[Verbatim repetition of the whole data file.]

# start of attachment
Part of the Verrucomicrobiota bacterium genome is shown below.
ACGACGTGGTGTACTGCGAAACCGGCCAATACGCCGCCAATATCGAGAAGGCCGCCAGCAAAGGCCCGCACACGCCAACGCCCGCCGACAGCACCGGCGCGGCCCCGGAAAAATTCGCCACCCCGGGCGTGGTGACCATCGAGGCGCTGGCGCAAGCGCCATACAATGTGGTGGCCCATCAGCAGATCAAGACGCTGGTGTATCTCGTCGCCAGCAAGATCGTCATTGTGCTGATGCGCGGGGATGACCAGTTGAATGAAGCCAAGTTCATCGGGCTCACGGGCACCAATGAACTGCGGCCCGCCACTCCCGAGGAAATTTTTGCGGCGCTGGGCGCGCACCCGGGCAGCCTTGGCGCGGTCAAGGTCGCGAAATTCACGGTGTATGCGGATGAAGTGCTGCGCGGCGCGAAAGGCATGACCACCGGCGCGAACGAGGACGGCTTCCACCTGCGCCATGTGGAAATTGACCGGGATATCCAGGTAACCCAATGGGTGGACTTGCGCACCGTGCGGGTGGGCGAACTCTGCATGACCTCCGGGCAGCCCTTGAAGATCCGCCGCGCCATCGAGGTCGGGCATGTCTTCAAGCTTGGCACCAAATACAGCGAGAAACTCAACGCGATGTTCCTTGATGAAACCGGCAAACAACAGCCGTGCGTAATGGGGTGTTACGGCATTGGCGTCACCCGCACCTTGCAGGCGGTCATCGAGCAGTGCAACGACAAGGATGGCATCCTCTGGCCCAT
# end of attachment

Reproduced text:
Part of the Verrucomicrobiota bacterium genome is shown below.
ACGACGTGGTGTACTGCGAAACCGGCCAATACGCCGCCAATATCGAGAAGGCCGCCAGCAAAGGCCCGCACACGCCAACGCCCGCCGACAGCACCGGCGCGGCCCCGGAAAAATTCGCCACCCCGGGCGTGGTGACCATCGAGGCGCTGGCGCAAGCGCCATACAATGTGGTGGCCCATCAGCAGATCAAGACGCTGGTGTATCTCGTCGCCAGCAAGATCGTCATTGTGCTGATGCGCGGGGATGACCAGTTGAATGAAGCCAAGTTCATCGGGCTCACGGGCACCAATGAACTGCGGCCCGCCACTCCCGAGGAAATTTTTGCGGCGCTGGGCGCGCACCCGGGCAGCCTTGGCGCGGTCAAGGTCGCGAAATTCACGGTGTATGCGGATGAAGTGCTGCGCGGCGCGAAAGGCATGACCACCGGCGCGAACGAGGACGGCTTCCACCTGCGCCATGTGGAAATTGACCGGGATATCCAGGTAACCCAATGGGTGGACTTGCGCACCGTGCGGGTGGGCGAACTCTGCATGACCTCCGGGCAGCCCTTGAAGATCCGCCGCGCCATCGAGGTCGGGCATGTCTTCAAGCTTGGCACCAAATACAGCGAGAAACTCAACGCGATGTTCCTTGATGAAACCGGCAAACAACAGCCGTGCGTAATGGGGTGTTACGGCATTGGCGTCACCCGCACCTTGCAGGCGGTCATCGAGCAGTGCAACGACAAGGATGGCATCCTCTGGCCCAT